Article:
I received an email from a school teacher interested in reenacting parts of the Cuban Missile Crisis using several accounts as “actors.” My friend Marion Jensen came up with the concept in early 2009, and together we started the website TwHistory.com. Earlier this summer he single-handedly recreated the Battle of Gettysburg. Since there seems to be some interest in this kind of Twitter reenactment I thought I would explain the process for those who are interested. The technology behind a project like this is fairly simple, and everything but the web hosting is free. Most of the time spent involves researching the events, which is where the real learning happens. Here are the three basic elements to set up a “TwHistory” reenactment project:
1. Setting up your Twitter “character” accounts:
Think of your project as a play, and make a list of all the characters you will need. Each of these will need a separate Twitter account, and each account requires a different email address. So you will need several different email addresses to register multiple Twitter accounts. (If you use Gmail, there is a trick to get around this problem. You can fool Twitter into thinking you are using a different email address by adding “+1” or “+something” to your Gmail address. An example would be email@example.com. So if you have 10 Twitter characters you need to set up, you can register one as firstname.lastname@example.org and then register another one with email@example.com, and so on. Gmail will ignore the + and everything after it and promptly deliver a confirmation email for each of your character accounts to firstname.lastname@example.org.) Before you get started you will also want to set up a main Twitter account and then use it to follow the “Twitter characters” in your project. I called mine “HistoricTweets.” Don’t follow anyone else with this account (other than your characters) and don’t tweet from the project Twitter account or those tweets will show up as well. (Frankly it’s a little tricky to erase an accidental tweet, since it involves digging into the mySQL database to find and delete the problem entry.)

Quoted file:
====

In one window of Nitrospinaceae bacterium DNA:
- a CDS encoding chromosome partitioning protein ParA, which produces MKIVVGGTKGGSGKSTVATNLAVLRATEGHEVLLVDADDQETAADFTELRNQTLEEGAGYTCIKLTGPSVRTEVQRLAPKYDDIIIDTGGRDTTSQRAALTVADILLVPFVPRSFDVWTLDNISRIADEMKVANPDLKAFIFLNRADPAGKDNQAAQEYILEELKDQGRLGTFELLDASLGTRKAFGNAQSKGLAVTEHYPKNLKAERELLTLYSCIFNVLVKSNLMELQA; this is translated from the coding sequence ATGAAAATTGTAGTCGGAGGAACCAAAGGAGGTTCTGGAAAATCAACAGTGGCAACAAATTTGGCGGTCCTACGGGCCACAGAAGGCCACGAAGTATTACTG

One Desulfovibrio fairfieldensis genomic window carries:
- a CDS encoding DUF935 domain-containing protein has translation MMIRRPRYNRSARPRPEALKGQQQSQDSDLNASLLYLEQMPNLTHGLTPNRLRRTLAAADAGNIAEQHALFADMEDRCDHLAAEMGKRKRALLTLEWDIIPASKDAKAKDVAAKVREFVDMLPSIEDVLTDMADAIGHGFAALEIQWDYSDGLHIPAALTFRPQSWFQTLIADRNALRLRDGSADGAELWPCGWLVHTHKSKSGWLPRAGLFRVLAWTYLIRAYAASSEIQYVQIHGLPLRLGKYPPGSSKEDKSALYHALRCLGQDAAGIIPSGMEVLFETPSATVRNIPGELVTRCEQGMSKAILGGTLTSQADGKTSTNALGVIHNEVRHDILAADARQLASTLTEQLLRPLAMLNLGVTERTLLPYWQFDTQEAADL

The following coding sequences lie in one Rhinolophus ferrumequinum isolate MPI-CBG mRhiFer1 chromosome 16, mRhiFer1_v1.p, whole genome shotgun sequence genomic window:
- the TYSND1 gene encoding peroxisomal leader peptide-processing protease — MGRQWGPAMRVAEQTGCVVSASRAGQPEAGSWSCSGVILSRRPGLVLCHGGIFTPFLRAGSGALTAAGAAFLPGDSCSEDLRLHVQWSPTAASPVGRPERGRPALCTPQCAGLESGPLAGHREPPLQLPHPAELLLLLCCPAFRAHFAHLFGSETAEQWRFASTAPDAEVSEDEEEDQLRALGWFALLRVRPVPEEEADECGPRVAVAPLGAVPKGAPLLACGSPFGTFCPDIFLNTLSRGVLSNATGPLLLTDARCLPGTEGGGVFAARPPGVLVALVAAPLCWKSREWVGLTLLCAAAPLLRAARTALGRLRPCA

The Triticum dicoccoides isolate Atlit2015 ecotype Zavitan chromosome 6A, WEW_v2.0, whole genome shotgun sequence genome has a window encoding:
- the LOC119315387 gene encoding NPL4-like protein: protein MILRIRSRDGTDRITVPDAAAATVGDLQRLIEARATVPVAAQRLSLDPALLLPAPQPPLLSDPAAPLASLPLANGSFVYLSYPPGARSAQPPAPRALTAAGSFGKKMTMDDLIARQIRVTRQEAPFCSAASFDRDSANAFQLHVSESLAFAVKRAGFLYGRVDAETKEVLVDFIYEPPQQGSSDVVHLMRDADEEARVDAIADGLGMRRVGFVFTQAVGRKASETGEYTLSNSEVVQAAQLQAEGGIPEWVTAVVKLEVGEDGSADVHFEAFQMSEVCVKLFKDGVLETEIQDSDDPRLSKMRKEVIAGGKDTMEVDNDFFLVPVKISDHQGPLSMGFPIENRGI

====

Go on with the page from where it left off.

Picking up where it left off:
2. Archiving Tweets on a single web page:
This is not really a necessity, but it’s nice to be able to show all the tweets in one place, especially to people who don’t use Twitter. Before you can do this part you will need a web hosting provider that can support PHP and mySQL (most can). Something inexpensive like BlueHost.com is fine. I used a free program called Twitster to capture all the tweets. Setting up Twitster is easier than setting up a WordPress blog, so if terms like PHP and mySQL are somewhat familiar to you, then you can probably do it. Download Twitster (http://plasticmind.com/twitster) and set it up using the project Twitter account and following the instructions in the README.txt file (included below). Be sure to leave the hash tag field blank in the setup wizard so that all tweets from anyone your follow with the project account will appear on your Twitster page. The tweets show up with the newest ones first, and there’s not much you can do about that unless you are a programmer. Here are a couple examples:
From the Twitster Installation Guide:
1. Upload the Twitster files into the directory you want to use. (e.g. http://mysite.com/twitster/)
2. Bring up that location in your browser. Twitster will bring up a setup wizard the first time you access it.
NOTE: You may need to make your make your Twitster directory writable (777) so the wizard can create your configuration file. For security’s sake, once you run the wizard, you should delete setup.php and set the main directory permissions back to something safer, like 755.
3. Fill in the setup form. Leave the hash tag field empty if you want to display all the tweets for those you are following. Click “Set Up Twitster”. You’re done!
3. Scheduling Tweets:
Being able to schedule tweets ahead of time is very useful, especially if you are reenacting an even with many characters tweeting around the same time. The best free tweet scheduler program I have found is called TweetMaster (http://www.twtmstr.com) It was developed by a fellow contributor to the TwHistory.com project, and now it seems to have a few extra bells and whistles. This app lets you schedule tweets down to the minute, so recreating an even like the Cuban Missile Crisis could be really exciting (especially when events happen in rapid succession). The other thing I like about this app is that you can set up multiple twitter accounts into groups for easy tweet scheduling. I highly recommend testing whatever timed tweet app you decide to use with a couple fake accounts. That way you know what it can and can’t do for you.
I hope this helps others get started with Twitter History or other reenactment projects. Please leave me a comment and let me know if you are doing a Twitter project so I can link to it from TwHistory.com.